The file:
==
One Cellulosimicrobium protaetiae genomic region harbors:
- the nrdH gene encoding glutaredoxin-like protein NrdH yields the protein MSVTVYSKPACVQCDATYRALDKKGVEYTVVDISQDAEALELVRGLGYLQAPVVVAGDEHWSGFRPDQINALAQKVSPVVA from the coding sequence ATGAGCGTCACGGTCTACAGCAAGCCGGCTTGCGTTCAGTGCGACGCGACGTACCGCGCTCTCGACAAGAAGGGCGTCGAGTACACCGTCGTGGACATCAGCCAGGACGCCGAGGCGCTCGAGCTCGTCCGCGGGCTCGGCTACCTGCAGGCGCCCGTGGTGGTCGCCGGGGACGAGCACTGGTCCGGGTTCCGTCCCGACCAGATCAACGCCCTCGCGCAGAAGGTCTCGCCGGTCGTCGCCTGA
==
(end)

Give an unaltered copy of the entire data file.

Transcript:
One Cellulosimicrobium protaetiae genomic region harbors:
- the nrdH gene encoding glutaredoxin-like protein NrdH yields the protein MSVTVYSKPACVQCDATYRALDKKGVEYTVVDISQDAEALELVRGLGYLQAPVVVAGDEHWSGFRPDQINALAQKVSPVVA from the coding sequence ATGAGCGTCACGGTCTACAGCAAGCCGGCTTGCGTTCAGTGCGACGCGACGTACCGCGCTCTCGACAAGAAGGGCGTCGAGTACACCGTCGTGGACATCAGCCAGGACGCCGAGGCGCTCGAGCTCGTCCGCGGGCTCGGCTACCTGCAGGCGCCCGTGGTGGTCGCCGGGGACGAGCACTGGTCCGGGTTCCGTCCCGACCAGATCAACGCCCTCGCGCAGAAGGTCTCGCCGGTCGTCGCCTGA